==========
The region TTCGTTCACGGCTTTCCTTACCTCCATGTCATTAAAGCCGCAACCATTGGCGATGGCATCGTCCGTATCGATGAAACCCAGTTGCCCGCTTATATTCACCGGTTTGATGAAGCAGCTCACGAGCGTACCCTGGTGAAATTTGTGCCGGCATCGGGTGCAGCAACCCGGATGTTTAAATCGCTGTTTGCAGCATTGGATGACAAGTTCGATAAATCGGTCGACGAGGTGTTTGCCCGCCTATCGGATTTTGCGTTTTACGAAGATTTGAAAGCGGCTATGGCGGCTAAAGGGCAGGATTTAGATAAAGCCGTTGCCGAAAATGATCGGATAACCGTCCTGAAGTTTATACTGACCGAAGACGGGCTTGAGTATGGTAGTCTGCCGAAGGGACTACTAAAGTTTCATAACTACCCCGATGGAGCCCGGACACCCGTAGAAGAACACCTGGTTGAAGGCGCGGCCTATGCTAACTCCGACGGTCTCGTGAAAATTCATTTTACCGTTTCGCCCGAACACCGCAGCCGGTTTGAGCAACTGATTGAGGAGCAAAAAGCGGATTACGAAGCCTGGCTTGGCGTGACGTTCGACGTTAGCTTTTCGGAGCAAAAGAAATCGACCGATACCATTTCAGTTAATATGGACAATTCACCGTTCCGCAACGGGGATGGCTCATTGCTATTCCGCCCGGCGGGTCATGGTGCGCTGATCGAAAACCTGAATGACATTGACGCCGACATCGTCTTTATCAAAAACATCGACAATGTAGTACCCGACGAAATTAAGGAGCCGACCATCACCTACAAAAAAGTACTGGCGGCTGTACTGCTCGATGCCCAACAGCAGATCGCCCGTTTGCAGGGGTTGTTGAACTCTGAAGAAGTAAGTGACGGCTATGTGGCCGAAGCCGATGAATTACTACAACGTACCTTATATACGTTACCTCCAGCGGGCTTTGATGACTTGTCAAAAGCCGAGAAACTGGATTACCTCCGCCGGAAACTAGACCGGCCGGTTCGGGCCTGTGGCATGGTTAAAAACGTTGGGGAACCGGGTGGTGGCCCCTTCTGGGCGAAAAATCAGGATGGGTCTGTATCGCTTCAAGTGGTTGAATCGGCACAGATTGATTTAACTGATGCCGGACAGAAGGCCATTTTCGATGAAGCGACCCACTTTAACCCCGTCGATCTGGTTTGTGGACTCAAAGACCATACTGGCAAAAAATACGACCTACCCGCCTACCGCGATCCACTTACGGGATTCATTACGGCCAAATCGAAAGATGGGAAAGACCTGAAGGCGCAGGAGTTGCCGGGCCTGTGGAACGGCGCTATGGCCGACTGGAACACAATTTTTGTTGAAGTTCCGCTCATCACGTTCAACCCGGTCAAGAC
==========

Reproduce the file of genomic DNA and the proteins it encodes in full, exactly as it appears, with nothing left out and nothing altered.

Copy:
The region TTCGTTCACGGCTTTCCTTACCTCCATGTCATTAAAGCCGCAACCATTGGCGATGGCATCGTCCGTATCGATGAAACCCAGTTGCCCGCTTATATTCACCGGTTTGATGAAGCAGCTCACGAGCGTACCCTGGTGAAATTTGTGCCGGCATCGGGTGCAGCAACCCGGATGTTTAAATCGCTGTTTGCAGCATTGGATGACAAGTTCGATAAATCGGTCGACGAGGTGTTTGCCCGCCTATCGGATTTTGCGTTTTACGAAGATTTGAAAGCGGCTATGGCGGCTAAAGGGCAGGATTTAGATAAAGCCGTTGCCGAAAATGATCGGATAACCGTCCTGAAGTTTATACTGACCGAAGACGGGCTTGAGTATGGTAGTCTGCCGAAGGGACTACTAAAGTTTCATAACTACCCCGATGGAGCCCGGACACCCGTAGAAGAACACCTGGTTGAAGGCGCGGCCTATGCTAACTCCGACGGTCTCGTGAAAATTCATTTTACCGTTTCGCCCGAACACCGCAGCCGGTTTGAGCAACTGATTGAGGAGCAAAAAGCGGATTACGAAGCCTGGCTTGGCGTGACGTTCGACGTTAGCTTTTCGGAGCAAAAGAAATCGACCGATACCATTTCAGTTAATATGGACAATTCACCGTTCCGCAACGGGGATGGCTCATTGCTATTCCGCCCGGCGGGTCATGGTGCGCTGATCGAAAACCTGAATGACATTGACGCCGACATCGTCTTTATCAAAAACATCGACAATGTAGTACCCGACGAAATTAAGGAGCCGACCATCACCTACAAAAAAGTACTGGCGGCTGTACTGCTCGATGCCCAACAGCAGATCGCCCGTTTGCAGGGGTTGTTGAACTCTGAAGAAGTAAGTGACGGCTATGTGGCCGAAGCCGATGAATTACTACAACGTACCTTATATACGTTACCTCCAGCGGGCTTTGATGACTTGTCAAAAGCCGAGAAACTGGATTACCTCCGCCGGAAACTAGACCGGCCGGTTCGGGCCTGTGGCATGGTTAAAAACGTTGGGGAACCGGGTGGTGGCCCCTTCTGGGCGAAAAATCAGGATGGGTCTGTATCGCTTCAAGTGGTTGAATCGGCACAGATTGATTTAACTGATGCCGGACAGAAGGCCATTTTCGATGAAGCGACCCACTTTAACCCCGTCGATCTGGTTTGTGGACTCAAAGACCATACTGGCAAAAAATACGACCTACCCGCCTACCGCGATCCACTTACGGGATTCATTACGGCCAAATCGAAAGATGGGAAAGACCTGAAGGCGCAGGAGTTGCCGGGCCTGTGGAACGGCGCTATGGCCGACTGGAACACAATTTTTGTTGAAGTTCCGCTCATCACGTTCAACCCGGTCAAGAC